The Dish


December 22, 2004|By Liz Atwood | By Liz Atwood,Sun Food Editor

Sweet and easy

Still looking for one more Christmas treat? Here's an easy one from Jif peanut butter.

Grease a 9-inch-by-9-inch pan. Cut 2 squares of unsweetened chocolate and melt in a double boiler. Set aside to cool.

In a medium bowl, beat 8 ounces of packaged cream cheese and 1 teaspoon of vanilla until light and fluffy. Gradually add 4 cups of confectioners' sugar and beat until well blended, scraping down the sides of the bowl.

Remove 1 cup of the cream-cheese mixture and mix into the cool, melted chocolate. Drop by spoonfuls into the greased pan. Mixture will be stiff. Place a piece of plastic wrap on top of the chocolate layer and press it with hands to spread evenly.

Add 2 cups of peanut butter to the remaining cream-cheese mixture. Mix well, scraping down sides of bowl. Take plastic off chocolate layer. Spread peanut-butter mixture on top of chocolate layer. Using the same method with the plastic wrap, push into pan evenly. Chill and cut into bite-sized shapes. Press half of a peanut into each shape. Makes 60.

Per serving: 101 calories; 6 grams fat; 4 milligrams cholesterol; 52 milligrams sodium; 3 grams protein; 10 grams carbohydrate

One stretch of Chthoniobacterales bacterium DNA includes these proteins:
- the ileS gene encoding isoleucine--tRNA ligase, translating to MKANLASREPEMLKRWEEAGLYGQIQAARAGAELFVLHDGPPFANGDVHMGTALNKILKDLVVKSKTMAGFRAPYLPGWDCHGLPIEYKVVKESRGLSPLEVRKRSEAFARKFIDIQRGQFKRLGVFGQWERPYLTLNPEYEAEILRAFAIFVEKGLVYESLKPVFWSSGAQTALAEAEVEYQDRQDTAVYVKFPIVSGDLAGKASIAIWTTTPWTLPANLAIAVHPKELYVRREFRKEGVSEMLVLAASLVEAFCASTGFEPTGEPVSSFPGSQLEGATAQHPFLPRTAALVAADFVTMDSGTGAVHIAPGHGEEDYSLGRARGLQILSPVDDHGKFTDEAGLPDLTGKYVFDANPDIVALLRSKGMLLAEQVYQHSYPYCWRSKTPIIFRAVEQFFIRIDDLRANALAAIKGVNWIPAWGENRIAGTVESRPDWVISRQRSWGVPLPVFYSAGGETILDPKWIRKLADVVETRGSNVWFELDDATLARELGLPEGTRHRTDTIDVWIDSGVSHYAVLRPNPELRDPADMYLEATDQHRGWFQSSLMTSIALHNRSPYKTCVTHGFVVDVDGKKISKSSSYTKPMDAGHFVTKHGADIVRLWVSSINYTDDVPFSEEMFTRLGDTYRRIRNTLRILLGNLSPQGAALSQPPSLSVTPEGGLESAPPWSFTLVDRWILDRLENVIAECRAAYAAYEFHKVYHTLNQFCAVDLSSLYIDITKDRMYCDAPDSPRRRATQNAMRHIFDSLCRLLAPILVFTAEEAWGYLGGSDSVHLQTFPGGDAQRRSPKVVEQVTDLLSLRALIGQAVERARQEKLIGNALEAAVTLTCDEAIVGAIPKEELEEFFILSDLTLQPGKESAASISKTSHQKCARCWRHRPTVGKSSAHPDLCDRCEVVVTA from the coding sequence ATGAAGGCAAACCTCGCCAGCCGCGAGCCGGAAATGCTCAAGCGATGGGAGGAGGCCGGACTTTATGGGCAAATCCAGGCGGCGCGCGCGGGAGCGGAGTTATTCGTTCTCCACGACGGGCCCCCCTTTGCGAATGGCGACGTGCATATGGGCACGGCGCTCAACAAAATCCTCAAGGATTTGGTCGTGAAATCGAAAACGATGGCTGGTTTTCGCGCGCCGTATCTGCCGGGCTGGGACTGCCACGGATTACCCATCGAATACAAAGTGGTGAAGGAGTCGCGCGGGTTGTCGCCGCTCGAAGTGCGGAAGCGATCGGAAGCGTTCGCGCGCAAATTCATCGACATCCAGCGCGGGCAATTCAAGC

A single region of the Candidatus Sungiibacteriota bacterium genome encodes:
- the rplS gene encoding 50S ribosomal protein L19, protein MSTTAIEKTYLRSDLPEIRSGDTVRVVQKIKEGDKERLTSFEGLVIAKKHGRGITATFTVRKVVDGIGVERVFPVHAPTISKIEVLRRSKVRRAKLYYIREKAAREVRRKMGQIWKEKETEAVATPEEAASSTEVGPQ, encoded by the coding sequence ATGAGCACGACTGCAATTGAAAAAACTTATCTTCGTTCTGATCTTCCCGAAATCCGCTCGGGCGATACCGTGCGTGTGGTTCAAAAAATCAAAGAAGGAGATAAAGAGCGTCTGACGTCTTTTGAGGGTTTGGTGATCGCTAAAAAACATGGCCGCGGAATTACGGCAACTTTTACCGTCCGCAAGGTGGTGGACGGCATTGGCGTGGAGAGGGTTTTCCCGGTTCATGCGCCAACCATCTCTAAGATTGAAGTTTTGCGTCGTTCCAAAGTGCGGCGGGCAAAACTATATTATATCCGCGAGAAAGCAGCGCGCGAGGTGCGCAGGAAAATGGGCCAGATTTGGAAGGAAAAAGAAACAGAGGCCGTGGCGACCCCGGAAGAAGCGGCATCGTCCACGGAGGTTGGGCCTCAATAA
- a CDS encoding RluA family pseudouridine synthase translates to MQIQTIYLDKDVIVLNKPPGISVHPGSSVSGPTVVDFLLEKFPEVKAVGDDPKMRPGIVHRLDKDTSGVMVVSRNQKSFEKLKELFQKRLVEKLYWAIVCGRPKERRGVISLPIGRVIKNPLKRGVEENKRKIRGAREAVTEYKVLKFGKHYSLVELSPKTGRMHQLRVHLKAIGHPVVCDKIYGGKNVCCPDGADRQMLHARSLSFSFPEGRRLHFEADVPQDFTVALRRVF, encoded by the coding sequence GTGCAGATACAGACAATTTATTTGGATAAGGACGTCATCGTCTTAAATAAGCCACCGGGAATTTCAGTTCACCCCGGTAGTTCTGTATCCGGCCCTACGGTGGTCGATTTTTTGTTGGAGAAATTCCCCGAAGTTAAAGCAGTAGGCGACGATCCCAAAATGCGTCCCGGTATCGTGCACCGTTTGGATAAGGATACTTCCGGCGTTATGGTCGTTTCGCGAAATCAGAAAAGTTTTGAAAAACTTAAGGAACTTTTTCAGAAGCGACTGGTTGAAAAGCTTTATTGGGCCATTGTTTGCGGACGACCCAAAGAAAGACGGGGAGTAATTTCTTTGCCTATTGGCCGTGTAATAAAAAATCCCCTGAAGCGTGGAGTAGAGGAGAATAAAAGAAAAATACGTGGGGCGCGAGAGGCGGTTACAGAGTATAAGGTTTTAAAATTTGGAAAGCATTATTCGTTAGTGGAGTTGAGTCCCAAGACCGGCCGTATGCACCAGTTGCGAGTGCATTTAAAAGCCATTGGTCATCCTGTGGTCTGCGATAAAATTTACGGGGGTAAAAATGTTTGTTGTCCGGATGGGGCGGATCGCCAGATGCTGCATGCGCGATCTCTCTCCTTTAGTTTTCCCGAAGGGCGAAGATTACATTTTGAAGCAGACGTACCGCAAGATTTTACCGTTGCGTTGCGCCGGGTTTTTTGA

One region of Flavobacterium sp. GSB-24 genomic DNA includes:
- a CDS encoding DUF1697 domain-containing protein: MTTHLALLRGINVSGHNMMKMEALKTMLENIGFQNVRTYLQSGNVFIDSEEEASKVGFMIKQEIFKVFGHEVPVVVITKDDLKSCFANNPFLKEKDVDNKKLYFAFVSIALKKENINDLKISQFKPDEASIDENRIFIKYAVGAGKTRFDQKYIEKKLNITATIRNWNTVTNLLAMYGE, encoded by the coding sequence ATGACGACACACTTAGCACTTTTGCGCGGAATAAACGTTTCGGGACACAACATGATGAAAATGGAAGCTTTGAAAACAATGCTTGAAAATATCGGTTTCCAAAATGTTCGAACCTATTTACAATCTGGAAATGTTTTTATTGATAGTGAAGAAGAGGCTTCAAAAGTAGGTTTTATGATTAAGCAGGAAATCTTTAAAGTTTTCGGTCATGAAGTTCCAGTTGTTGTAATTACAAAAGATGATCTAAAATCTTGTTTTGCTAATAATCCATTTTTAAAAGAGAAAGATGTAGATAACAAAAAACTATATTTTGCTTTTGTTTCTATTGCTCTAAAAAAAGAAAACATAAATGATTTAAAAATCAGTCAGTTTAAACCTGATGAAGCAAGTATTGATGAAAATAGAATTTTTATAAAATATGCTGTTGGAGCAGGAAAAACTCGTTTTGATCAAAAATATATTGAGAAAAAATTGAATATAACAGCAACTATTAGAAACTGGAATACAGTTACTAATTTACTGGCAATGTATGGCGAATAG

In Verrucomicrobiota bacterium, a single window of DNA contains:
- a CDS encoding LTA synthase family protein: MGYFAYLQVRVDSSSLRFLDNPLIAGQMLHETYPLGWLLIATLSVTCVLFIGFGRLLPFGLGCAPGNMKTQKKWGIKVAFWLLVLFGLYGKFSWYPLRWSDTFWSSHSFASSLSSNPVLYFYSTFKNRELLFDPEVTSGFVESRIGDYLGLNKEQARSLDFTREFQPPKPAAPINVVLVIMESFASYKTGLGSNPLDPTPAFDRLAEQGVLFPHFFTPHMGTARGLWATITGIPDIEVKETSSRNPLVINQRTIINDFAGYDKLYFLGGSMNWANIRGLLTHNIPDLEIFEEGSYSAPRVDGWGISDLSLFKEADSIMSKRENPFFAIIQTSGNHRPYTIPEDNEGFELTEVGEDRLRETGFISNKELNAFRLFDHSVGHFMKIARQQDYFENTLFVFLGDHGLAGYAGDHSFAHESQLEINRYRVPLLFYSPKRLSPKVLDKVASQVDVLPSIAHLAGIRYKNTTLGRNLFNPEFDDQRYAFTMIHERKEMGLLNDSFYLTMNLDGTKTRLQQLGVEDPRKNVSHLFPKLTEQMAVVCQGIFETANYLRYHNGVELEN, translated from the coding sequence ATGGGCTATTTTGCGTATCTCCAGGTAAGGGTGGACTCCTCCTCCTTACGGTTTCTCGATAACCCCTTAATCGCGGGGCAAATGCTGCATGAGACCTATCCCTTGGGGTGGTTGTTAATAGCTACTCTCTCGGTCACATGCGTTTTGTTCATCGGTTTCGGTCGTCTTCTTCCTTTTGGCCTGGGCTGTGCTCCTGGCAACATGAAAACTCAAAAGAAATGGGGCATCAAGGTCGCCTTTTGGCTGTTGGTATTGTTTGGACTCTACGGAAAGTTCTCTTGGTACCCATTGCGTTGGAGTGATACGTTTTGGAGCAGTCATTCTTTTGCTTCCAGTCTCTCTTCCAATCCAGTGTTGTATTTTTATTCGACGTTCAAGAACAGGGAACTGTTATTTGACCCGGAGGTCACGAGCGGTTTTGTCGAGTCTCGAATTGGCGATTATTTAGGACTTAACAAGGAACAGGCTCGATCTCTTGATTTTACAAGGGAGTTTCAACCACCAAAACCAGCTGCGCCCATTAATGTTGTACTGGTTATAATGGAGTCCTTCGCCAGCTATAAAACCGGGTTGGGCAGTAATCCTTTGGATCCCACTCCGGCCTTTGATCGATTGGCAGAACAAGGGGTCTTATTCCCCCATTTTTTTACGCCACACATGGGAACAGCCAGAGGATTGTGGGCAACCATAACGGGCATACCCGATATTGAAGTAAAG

-- Recipe and analysis from Jif


When you gather friends and family to celebrate the holidays, make sure you know the proper way to raise a glass of good cheer.

Here are tips for toasting from the maker of Ridgemont Reserve 1792 Kentucky bourbon:

Only toast when everyone has something in his or her glasses.

When in a group of nine or more, stand when giving a toast.

If you're the subject of the toast, don't take a sip of your drink. Instead, thank the person toasting you and offer a toast in return.

When clinking glasses at the end of a toast, look at the person whose glass you're touching. Never look at the glass or at other people at the table.

When toasting as part of a large group, it isn't necessary to clink glasses. Simply raise your glass at the toast's end.

Just right for two

Responding to the growing number of baby boomers whose kids are leaving home, Pillsbury has introduced Cooking for Two, a program of tips, recipes and products aimed at helping empty nesters prepare meals.

Among the suggestions: using a toaster oven instead of a regular oven for energy savings; shopping the supermarket salad bar and deli; and looking for products with resealable packages. For more ideas and recipes, visit

Catch of the day

Now you can find whole tuna steaks in the canned-food aisle. Bumble Bee is offering ready-to-eat albacore tuna steaks packaged in easy-open vacuum-sealed packages.

The steaks come in three varieties: Lemon & Cracked Pepper, Mesquite Grilled and Ginger Soy.

They are available for $2.99 for a 4-ounce pouch in supermarkets nationwide.


Learn to make biscotti 7 p.m. Jan. 10 at For the Love of Food in Reisterstown. $45. Call 443-865-0630 or 410-833-5579.

Enjoy heart-healthy gourmet dining prepared by Baltimore's top chefs at Heartfest 2005, 7:30 p.m. Jan. 15 at Martin's West. $100. Call 410-560-2230.

The Dish welcomes food news and notes. Send to The Dish, Attn.: Liz Atwood, The Sun, 501 N. Calvert St., Baltimore, MD 21278;

fax to 410-783-2519; e-mail

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